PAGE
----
This is part of our Road Trip 2016 summer series "Life, Disrupted," about how technology is helping with the global refugee crisis -- if at all.
Jalal Mando always took precautions.
The Syrian drama student, now 25, concealed a computer memory card inside his shirt collar every time he crossed from Syria to Lebanon. He routinely wiped his laptop's drive and was careful about what he said on social media. Sometimes a friend would even bake Mando's microSD cards into cakes to be smuggled into Beirut.
An amateur filmmaker and photographer documenting scenes of devastation in his hometown of Homs, Mando knew he was a target for the Syrian government. Other photographers and journalists had been gunned down or thrown in prison. Mando didn't want to end up like them. It's why he smuggled his videos and photographs into Lebanon on those memory cards, so that friends there could post them online.
But he wasn't careful enough -- or maybe just not lucky enough. He wasn't captured by anyone tracing the digital footprints of his documentaries and photographs. Instead, he was caught because of his Facebook page.
"For social media, I went to prison," Mando says, rubbings the ligature marks on his wrists. "That was my mistake."
The torture scars are reminders of the two years he spent in Syrian prisons. Of the 400 men imprisoned with him, only nine survived, Mando said.
More than 11 percent of Syria's population has been wounded or killed in five years of civil war. Hundreds of thousands, mostly men, have been arrested or kidnapped by government troops, rebel forces or ISIS. Last year alone, more than 1 million Syrians fled to safety in Turkey and Europe, according to the latest UN figures. Many ended up in Germany, where Mando now lives.
CNET this summer sent reporters and photographers thousands of miles to see tech's impact on the global refugee crisis. In nearly every case, we found social media serving as the lifeline for people looking for help, shelter and a human connection. But we also found out that it can lead to harm. Human smugglers use online networks to lure migrants desperate to reach Germany, only to ditch them in Serbia instead. ISIS relies on social media to spread fear and to recruit members to its terrorist organization.
And Syria's government uses technology to track down anyone opposing President Bashar al-Assad's brutal regime. The Counter-Terrorism Act of 2012 grants it the authority to arrest and try anyone, including journalists and filmmakers, who uses social media for what it deems revolutionary or terrorist purposes. If convicted, they can be sentenced to 15 years in prison.
More than 60 people -- average Syrians as well as journalists and filmmakers -- who've described events in the country are currently detained, held hostage or missing, according to a tally by Reporters Without Borders, a global nonprofit that defends freedom of the press.
CNET wasn't able to verify the details of Mando's story. But this is what he says happened to him.
Mando started making documentaries not long after civil war broke out in 2011. He filmed scenes of human suffering, much like the now-viral image of a young Syrian boy, looking stunned and covered in dust after airstrikes decimated his home. He knew he couldn't upload the images without getting caught. So Mando smuggled them to Lebanon, where people he knew would post them online.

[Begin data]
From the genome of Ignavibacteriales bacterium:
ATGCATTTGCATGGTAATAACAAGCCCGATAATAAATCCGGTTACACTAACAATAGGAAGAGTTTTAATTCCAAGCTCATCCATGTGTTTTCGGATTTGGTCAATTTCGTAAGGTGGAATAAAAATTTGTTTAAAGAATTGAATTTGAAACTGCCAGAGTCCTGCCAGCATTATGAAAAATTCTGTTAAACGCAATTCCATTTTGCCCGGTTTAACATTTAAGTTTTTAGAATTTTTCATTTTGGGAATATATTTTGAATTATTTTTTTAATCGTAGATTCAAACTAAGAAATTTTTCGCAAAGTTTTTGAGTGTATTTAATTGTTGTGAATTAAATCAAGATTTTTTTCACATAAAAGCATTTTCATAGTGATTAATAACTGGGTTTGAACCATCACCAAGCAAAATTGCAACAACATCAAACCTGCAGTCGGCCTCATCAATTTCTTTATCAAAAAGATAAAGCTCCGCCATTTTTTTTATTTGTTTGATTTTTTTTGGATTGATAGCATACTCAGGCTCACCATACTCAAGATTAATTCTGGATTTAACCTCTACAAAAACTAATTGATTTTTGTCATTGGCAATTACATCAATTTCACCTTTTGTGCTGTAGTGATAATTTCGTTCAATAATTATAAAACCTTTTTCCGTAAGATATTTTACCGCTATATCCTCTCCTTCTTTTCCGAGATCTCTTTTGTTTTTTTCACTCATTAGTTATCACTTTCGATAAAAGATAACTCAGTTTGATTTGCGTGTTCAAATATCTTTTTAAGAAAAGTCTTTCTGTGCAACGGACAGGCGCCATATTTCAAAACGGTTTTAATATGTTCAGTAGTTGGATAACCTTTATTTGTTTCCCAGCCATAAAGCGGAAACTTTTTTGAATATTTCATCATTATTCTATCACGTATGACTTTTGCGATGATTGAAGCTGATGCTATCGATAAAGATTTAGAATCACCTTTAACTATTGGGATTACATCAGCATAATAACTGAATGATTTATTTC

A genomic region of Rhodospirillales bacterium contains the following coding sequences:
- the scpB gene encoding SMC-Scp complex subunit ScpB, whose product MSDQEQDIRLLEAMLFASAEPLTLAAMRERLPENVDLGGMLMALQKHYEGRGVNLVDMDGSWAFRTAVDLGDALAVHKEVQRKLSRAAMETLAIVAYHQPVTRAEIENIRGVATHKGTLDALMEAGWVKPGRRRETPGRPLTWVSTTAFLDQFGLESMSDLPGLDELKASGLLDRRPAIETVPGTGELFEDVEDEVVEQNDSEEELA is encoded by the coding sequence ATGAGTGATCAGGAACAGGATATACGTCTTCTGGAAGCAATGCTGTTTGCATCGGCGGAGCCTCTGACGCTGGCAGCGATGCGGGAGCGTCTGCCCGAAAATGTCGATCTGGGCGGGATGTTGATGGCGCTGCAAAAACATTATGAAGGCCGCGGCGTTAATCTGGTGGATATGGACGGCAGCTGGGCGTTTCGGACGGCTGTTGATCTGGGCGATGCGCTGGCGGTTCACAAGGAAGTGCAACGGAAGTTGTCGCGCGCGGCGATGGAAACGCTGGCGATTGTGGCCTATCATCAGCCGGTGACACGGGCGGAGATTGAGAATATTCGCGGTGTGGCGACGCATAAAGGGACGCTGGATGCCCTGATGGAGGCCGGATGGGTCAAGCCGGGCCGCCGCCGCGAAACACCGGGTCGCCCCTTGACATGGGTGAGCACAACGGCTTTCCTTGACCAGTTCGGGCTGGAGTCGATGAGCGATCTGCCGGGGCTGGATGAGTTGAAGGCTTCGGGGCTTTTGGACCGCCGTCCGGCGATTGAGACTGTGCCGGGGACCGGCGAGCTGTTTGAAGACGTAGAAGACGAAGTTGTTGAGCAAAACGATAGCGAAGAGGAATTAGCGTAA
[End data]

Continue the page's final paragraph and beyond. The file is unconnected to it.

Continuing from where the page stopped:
On August 18, 2013, Mando was stopped at a Syrian army checkpoint on his way to Damascus from Homs. The guards inspected the computers and phones of everyone who passed through. Mando just happened to have his laptop with him that day.
The army wanted to know what he did on his computer.
The guards took him into custody and tortured him until he gave up his Facebook password. And that's where they found a private conversation he'd had with a Lebanese contact discussing his latest documentary and the situation in Homs. The military recovered everything Mando thought he had erased from the laptop's drive, restoring all his files, photographs and films.
"It was by accident [I was caught]," Mando says in his new home in Potsdam, 25 miles from Berlin.
They threw him into Military Intelligence Branch 235 prison in Damascus, where he was tortured by prison guards. For more than a year, his family had no idea where he was or even if he was alive.
That changed when he was moved to a civil prison, where he could use the phone for three minutes each month. Mando was released in August 2015 after his family paid a judge 1 million Syrian pounds (about $5,300, based on the exchange rate at that time).
Two months later, Mando made the long trek through Turkey, Greece, Macedonia, Serbia, Croatia, Slovenia and Austria to reach Germany.
The German government sent him to Potsdam. The former theater major was drawn to the Hans Otto Theater, an architectural jewel of glass and cantilevers on the banks of Potsdam's Tiefer See. He now volunteers as an actor for the theater and participates in the building's Refugees Club, where locals and refugees come together for music, poetry, films and performances.
Later this month, the Potsdam T-Werk theater company will present Mando's play "The Other Face of the Moon," the story of a Syrian woman's life before and after the war. He's also acting in the play.
"I lived in Syria for 25 years and didn't do anything," he says. "My first five months in Germany, I did everything. The most important thing, I feel safe."
Mando received official asylum papers this summer, seven months after reaching Germany. He's still cautious when it comes to Facebook. It's not that he's afraid of being arrested, he just wants to distance himself from Syria's chaos.
"War will destroy everything," Mando says. "What's here is people I love, not just land. I don't see any future in Syria."